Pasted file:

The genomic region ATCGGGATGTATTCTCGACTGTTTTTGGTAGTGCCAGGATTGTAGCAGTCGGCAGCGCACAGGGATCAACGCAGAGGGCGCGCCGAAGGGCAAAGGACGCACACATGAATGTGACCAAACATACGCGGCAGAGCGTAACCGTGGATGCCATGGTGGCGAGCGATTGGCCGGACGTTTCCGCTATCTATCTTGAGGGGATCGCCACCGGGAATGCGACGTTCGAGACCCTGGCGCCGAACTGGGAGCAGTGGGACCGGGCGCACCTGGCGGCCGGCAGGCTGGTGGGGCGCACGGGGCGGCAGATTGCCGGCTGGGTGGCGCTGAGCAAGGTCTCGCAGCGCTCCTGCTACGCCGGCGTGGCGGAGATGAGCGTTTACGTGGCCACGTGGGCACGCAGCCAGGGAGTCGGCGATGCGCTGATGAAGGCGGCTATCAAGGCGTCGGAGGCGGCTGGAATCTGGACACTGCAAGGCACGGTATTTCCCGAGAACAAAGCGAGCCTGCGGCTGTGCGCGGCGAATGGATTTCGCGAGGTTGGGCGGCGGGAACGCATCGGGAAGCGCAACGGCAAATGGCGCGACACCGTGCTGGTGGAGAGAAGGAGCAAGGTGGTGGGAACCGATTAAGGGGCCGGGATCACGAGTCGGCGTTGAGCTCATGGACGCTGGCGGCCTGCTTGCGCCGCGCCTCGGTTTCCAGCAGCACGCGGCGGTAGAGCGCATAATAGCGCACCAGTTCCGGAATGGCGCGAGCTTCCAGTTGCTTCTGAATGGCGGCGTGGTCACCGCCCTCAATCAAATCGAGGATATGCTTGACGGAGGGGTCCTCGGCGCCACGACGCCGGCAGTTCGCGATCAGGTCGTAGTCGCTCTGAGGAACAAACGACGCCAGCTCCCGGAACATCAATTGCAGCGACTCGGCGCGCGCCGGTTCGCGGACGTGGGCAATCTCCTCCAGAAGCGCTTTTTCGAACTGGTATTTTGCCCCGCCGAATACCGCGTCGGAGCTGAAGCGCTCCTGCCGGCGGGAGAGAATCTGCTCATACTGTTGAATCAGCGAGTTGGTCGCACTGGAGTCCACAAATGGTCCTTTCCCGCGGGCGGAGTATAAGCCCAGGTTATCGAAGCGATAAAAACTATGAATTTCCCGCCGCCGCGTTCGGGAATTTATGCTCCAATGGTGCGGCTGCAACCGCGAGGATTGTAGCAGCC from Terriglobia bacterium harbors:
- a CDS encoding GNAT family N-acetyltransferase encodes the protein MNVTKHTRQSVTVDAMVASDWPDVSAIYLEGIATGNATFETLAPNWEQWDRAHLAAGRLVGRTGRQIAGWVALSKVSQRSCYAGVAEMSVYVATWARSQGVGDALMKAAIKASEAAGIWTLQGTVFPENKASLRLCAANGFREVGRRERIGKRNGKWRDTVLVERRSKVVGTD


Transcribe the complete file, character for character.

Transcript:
The genomic region ATCGGGATGTATTCTCGACTGTTTTTGGTAGTGCCAGGATTGTAGCAGTCGGCAGCGCACAGGGATCAACGCAGAGGGCGCGCCGAAGGGCAAAGGACGCACACATGAATGTGACCAAACATACGCGGCAGAGCGTAACCGTGGATGCCATGGTGGCGAGCGATTGGCCGGACGTTTCCGCTATCTATCTTGAGGGGATCGCCACCGGGAATGCGACGTTCGAGACCCTGGCGCCGAACTGGGAGCAGTGGGACCGGGCGCACCTGGCGGCCGGCAGGCTGGTGGGGCGCACGGGGCGGCAGATTGCCGGCTGGGTGGCGCTGAGCAAGGTCTCGCAGCGCTCCTGCTACGCCGGCGTGGCGGAGATGAGCGTTTACGTGGCCACGTGGGCACGCAGCCAGGGAGTCGGCGATGCGCTGATGAAGGCGGCTATCAAGGCGTCGGAGGCGGCTGGAATCTGGACACTGCAAGGCACGGTATTTCCCGAGAACAAAGCGAGCCTGCGGCTGTGCGCGGCGAATGGATTTCGCGAGGTTGGGCGGCGGGAACGCATCGGGAAGCGCAACGGCAAATGGCGCGACACCGTGCTGGTGGAGAGAAGGAGCAAGGTGGTGGGAACCGATTAAGGGGCCGGGATCACGAGTCGGCGTTGAGCTCATGGACGCTGGCGGCCTGCTTGCGCCGCGCCTCGGTTTCCAGCAGCACGCGGCGGTAGAGCGCATAATAGCGCACCAGTTCCGGAATGGCGCGAGCTTCCAGTTGCTTCTGAATGGCGGCGTGGTCACCGCCCTCAATCAAATCGAGGATATGCTTGACGGAGGGGTCCTCGGCGCCACGACGCCGGCAGTTCGCGATCAGGTCGTAGTCGCTCTGAGGAACAAACGACGCCAGCTCCCGGAACATCAATTGCAGCGACTCGGCGCGCGCCGGTTCGCGGACGTGGGCAATCTCCTCCAGAAGCGCTTTTTCGAACTGGTATTTTGCCCCGCCGAATACCGCGTCGGAGCTGAAGCGCTCCTGCCGGCGGGAGAGAATCTGCTCATACTGTTGAATCAGCGAGTTGGTCGCACTGGAGTCCACAAATGGTCCTTTCCCGCGGGCGGAGTATAAGCCCAGGTTATCGAAGCGATAAAAACTATGAATTTCCCGCCGCCGCGTTCGGGAATTTATGCTCCAATGGTGCGGCTGCAACCGCGAGGATTGTAGCAGCC from Terriglobia bacterium harbors:
- a CDS encoding GNAT family N-acetyltransferase encodes the protein MNVTKHTRQSVTVDAMVASDWPDVSAIYLEGIATGNATFETLAPNWEQWDRAHLAAGRLVGRTGRQIAGWVALSKVSQRSCYAGVAEMSVYVATWARSQGVGDALMKAAIKASEAAGIWTLQGTVFPENKASLRLCAANGFREVGRRERIGKRNGKWRDTVLVERRSKVVGTD